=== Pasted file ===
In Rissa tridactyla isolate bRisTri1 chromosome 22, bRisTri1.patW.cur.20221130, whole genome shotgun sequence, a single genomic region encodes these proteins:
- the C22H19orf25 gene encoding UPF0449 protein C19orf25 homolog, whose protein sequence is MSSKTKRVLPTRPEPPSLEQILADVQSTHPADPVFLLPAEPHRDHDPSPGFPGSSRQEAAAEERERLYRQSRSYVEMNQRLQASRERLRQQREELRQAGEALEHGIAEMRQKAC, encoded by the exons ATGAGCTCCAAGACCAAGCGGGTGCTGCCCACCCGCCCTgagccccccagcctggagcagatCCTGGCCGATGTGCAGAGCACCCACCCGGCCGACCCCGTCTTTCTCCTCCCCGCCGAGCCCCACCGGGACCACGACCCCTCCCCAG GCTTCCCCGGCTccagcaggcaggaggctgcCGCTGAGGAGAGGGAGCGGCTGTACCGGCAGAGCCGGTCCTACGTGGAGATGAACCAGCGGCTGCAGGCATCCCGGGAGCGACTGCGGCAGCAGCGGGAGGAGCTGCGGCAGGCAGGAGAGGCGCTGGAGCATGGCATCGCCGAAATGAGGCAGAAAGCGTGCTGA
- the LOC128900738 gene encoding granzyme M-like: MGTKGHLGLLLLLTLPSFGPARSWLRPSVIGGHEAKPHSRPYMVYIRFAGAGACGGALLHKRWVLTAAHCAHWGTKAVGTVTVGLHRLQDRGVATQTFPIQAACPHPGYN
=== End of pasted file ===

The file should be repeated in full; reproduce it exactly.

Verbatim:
In Rissa tridactyla isolate bRisTri1 chromosome 22, bRisTri1.patW.cur.20221130, whole genome shotgun sequence, a single genomic region encodes these proteins:
- the C22H19orf25 gene encoding UPF0449 protein C19orf25 homolog, whose protein sequence is MSSKTKRVLPTRPEPPSLEQILADVQSTHPADPVFLLPAEPHRDHDPSPGFPGSSRQEAAAEERERLYRQSRSYVEMNQRLQASRERLRQQREELRQAGEALEHGIAEMRQKAC, encoded by the exons ATGAGCTCCAAGACCAAGCGGGTGCTGCCCACCCGCCCTgagccccccagcctggagcagatCCTGGCCGATGTGCAGAGCACCCACCCGGCCGACCCCGTCTTTCTCCTCCCCGCCGAGCCCCACCGGGACCACGACCCCTCCCCAG GCTTCCCCGGCTccagcaggcaggaggctgcCGCTGAGGAGAGGGAGCGGCTGTACCGGCAGAGCCGGTCCTACGTGGAGATGAACCAGCGGCTGCAGGCATCCCGGGAGCGACTGCGGCAGCAGCGGGAGGAGCTGCGGCAGGCAGGAGAGGCGCTGGAGCATGGCATCGCCGAAATGAGGCAGAAAGCGTGCTGA
- the LOC128900738 gene encoding granzyme M-like: MGTKGHLGLLLLLTLPSFGPARSWLRPSVIGGHEAKPHSRPYMVYIRFAGAGACGGALLHKRWVLTAAHCAHWGTKAVGTVTVGLHRLQDRGVATQTFPIQAACPHPGYN